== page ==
Take This Waltz
Margot and Lou are a youngish couple in a chummy marriage, where sex is another game in between their infantile play-fights and baby-talk. Daniel is the sort-of artist who lives across the street, representing desire and the sexual awakening of Margot which could never be fulfilled within the marriage.
As a married couple, Michelle Williams and Seth Rogen display the easy intimacy of living together, where one can read the other’s mind and they think nothing of peeing in the other’s presence – something Williams as Margot gets to do a lot in this film. Rogan in particular has found his ideal part as Lou, as a not-too-complex nice guy who doesn’t quite know what’s going on enough to recognise or acknowledge that their comfortable sort of play-fighting at love may not be enough.
Domestic life is bohemian and creative – he is a cookbook writer constantly testing chicken recipes, and she a travel writer, vaguely hoping for creative fulfilment. Peripheral family occasionally arrive in hoards, embedding the couple deeper into the sense of a fixed trajectory for life. Sarah Silverman adds depth and a sense of repressed chaos as the alcoholic sister-in-law teetering on the edge of the wagon.
For a couple in their late 20s living in a groovy boho neighbourhood, Margot and Lou play out a middle-aged familiarity with each other as if they have been together for decades rather than five years. Their house is filled with layers of stuff, and their life has become perhaps what happens to high school sweethearts when reality settles in after the rom com: they run out of conversation, and one of them begins to change. The film is not without its anomalies and a certain clunkiness, especially at the beginning where the meeting of Margot and Daniel seems unnecessarily contrived. All Daniel really has to do is be desired, and wait for Margot to make up her mind. The only character who seems to have an inner life is Margot, and even then, we are left unsure whether she has learned anything or grown up during this coming-of-age fable.
Much of this film depends on the irrepressible sexual attraction between Margot and Daniel; a sort of Brief Encounter without the rules. Although not without chemistry, it’s hard to see why Daniel is so taken with Margot, and what she may represent to him. She wears either vintage dresses or shorts and sneakers like a kid – both woman and child. The manner of their teasing and flirtatious conversations is similar to the talk within Margot’s marriage, but without the infantile voices. Although Daniel lacks the confidence to show his art, he has more depth than the husband, and is able to talk about sex like a grown-up. Daniel never wavers from embodying the ideal fantasy man, nor Lou as the decent loving husband.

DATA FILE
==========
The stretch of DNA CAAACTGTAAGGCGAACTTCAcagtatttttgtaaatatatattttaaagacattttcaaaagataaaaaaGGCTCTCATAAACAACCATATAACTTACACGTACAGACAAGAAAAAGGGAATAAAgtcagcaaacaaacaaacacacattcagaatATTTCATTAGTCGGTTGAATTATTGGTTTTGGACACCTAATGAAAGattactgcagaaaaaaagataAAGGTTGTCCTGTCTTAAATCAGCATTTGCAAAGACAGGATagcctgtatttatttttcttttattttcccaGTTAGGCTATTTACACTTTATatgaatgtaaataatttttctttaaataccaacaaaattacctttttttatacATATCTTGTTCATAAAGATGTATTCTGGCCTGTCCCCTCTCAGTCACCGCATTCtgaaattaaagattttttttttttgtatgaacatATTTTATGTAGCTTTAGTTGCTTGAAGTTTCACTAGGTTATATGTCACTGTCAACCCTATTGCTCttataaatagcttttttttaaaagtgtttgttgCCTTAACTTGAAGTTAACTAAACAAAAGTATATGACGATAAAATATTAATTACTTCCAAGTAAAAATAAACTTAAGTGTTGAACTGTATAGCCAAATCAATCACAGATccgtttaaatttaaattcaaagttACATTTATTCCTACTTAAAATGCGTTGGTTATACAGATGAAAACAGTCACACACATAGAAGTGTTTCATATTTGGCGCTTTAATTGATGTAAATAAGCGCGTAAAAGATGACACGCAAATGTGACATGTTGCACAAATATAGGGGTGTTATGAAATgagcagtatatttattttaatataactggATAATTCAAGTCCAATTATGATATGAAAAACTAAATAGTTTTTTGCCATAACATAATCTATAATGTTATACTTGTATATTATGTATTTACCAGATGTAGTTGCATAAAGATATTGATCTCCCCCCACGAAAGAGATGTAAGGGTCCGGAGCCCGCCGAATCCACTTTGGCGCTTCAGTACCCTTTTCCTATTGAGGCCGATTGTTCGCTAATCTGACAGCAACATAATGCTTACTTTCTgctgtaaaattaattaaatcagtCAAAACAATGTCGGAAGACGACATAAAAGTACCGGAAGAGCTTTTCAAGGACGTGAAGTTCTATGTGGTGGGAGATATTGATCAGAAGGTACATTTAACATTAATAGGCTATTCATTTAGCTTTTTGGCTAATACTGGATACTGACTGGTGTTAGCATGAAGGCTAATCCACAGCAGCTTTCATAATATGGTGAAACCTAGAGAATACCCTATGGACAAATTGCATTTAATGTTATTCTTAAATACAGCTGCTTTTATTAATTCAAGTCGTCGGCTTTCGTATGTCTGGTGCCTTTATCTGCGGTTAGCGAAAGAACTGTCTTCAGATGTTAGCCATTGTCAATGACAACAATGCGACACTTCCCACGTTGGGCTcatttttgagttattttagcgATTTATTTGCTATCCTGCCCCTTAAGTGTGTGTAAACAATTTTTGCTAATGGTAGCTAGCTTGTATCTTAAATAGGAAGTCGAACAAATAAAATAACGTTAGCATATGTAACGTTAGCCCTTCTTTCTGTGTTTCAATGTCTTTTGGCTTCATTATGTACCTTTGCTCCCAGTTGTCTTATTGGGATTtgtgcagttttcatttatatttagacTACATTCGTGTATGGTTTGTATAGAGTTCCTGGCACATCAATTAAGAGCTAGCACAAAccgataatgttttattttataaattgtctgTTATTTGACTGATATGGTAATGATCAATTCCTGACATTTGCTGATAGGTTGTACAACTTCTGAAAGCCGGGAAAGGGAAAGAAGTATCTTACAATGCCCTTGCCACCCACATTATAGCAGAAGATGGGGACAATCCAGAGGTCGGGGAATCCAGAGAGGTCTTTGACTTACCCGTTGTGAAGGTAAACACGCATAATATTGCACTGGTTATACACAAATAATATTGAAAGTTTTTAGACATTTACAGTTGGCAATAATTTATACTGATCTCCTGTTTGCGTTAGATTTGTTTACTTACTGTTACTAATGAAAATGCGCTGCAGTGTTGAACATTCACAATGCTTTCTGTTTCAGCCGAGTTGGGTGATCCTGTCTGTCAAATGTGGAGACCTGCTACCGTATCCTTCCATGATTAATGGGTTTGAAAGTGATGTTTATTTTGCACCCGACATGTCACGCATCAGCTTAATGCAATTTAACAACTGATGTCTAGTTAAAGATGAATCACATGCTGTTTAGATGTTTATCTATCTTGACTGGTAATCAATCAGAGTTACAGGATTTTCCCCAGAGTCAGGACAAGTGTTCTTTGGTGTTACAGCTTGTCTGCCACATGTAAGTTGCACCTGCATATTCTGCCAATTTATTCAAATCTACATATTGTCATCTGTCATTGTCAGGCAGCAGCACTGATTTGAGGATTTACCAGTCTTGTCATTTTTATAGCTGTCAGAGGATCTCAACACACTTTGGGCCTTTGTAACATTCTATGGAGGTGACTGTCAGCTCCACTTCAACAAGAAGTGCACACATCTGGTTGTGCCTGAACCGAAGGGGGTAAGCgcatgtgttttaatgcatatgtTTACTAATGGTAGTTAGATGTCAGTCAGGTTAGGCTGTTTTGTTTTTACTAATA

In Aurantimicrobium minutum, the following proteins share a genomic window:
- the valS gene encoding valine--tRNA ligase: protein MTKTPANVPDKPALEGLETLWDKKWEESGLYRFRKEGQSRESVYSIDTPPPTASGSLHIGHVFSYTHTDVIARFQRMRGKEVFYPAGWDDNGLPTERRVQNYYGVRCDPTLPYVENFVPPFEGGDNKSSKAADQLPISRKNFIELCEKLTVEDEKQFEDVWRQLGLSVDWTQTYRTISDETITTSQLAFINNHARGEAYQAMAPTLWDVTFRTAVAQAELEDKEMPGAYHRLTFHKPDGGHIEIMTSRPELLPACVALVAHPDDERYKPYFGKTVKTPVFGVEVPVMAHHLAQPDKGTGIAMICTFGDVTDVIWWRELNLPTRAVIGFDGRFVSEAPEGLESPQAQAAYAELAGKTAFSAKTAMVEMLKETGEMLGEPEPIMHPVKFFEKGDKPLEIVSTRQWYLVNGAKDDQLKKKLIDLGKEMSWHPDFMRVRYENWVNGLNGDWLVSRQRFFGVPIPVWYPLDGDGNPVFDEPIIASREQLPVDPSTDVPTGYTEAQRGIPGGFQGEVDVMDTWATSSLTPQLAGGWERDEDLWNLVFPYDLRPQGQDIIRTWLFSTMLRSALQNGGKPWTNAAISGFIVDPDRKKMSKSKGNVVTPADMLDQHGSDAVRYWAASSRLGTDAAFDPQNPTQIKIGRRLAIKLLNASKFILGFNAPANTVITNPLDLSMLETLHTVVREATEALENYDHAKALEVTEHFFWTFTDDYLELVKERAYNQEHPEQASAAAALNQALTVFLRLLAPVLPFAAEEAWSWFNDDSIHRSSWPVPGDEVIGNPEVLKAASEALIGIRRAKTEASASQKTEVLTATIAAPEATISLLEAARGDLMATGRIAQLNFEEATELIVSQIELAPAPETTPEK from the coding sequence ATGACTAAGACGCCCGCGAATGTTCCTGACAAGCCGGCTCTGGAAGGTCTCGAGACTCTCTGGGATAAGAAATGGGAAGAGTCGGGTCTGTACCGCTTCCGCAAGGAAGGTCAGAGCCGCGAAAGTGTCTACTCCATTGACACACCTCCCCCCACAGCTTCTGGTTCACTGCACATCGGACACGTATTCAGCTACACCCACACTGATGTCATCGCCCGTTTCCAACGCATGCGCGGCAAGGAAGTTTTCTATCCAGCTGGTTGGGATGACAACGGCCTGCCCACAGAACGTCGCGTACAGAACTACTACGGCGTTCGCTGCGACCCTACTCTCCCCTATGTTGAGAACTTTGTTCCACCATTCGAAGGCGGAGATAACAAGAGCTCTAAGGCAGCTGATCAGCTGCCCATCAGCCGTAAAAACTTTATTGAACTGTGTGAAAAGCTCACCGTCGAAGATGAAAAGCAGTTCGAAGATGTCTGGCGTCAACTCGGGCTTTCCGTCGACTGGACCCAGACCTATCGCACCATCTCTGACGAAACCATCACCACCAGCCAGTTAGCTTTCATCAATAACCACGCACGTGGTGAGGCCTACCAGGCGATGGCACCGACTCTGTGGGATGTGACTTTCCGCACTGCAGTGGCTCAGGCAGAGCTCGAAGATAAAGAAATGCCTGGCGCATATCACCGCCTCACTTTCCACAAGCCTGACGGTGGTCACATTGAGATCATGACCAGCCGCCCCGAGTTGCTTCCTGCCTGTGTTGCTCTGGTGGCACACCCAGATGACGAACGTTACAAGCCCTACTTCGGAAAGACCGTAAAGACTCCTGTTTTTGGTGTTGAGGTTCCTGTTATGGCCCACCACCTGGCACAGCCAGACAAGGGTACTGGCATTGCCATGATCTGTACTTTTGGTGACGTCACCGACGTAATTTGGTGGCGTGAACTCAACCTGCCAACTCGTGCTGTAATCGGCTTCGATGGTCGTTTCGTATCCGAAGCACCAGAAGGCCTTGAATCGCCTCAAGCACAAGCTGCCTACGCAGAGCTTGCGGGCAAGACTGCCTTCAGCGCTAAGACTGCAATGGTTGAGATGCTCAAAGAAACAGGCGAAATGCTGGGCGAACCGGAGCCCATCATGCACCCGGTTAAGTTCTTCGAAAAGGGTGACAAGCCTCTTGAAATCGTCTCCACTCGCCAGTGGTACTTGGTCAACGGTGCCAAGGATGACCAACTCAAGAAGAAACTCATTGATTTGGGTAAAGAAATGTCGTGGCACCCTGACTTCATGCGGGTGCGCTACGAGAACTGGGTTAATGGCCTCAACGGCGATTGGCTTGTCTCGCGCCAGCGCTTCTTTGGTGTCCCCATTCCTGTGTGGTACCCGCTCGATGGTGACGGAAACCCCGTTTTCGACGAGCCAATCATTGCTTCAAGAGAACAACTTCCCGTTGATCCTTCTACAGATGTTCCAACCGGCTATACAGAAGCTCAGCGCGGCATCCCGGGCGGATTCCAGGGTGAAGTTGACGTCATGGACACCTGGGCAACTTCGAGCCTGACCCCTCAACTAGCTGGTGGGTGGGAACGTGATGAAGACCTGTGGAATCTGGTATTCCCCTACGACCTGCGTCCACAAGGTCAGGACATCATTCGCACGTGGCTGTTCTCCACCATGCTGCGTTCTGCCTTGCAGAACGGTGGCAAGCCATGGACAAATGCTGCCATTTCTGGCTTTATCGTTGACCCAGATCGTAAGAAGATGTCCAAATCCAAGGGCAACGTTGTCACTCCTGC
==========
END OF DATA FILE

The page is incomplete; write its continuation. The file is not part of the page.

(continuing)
Luke Kirby as Daniel gives good aural sex (that’s talking about it!). And the film proves once again that the suggestion of sex is much more erotic than actually showing it. The question builds about all things and all relationships – when new things become old, will they lose their depth? If Margot and Daniel get together will they end up vaguely bored and comfortable with each other, not even noticing the other peeing?
The film successfully builds a sense of ambiguity; there is no real right answer to whether Margot should leave her husband and experience true lust, or whether she should stay within the marriage, and acknowledge that life has its gaps. The setting of the movie, the arty, homely neighbourhood, the community swimming pool, the naked scenes in the women’s shower, make the movie small and off-beat. It’s an attempt at a slice of life which examines the complexities of adult relationships, and how you can fall out of love with someone you dearly love.
Directed by Sarah Polley, who previously tackled a fragmenting relationship in Away From Her, again looks at the fragile threads that bind. Not nearly as insightful about marriage and relationships as it sets out to be, this film ponders motivations more like a novel, and at times displays evidence of actors workshopping emotions as if for a play.
It is a greatly effective cinematic moment when the fairground ride suddenly stops, the music abruptly ends, and Daniel and Margot are torn from their exciting daze into the harsh lighting of reality. The film itself doesn’t seem to quite know where to end. It’s billed as a comedy-drama, but it’s really a repressed drama with rye moments.
Take This Waltz is released in cinemas on 17th August 2012. Rating 15. Contains nudity, swearing and sex.
For more information, visit the Take This Waltz official website.
Watch the trailer for Take This Waltz here: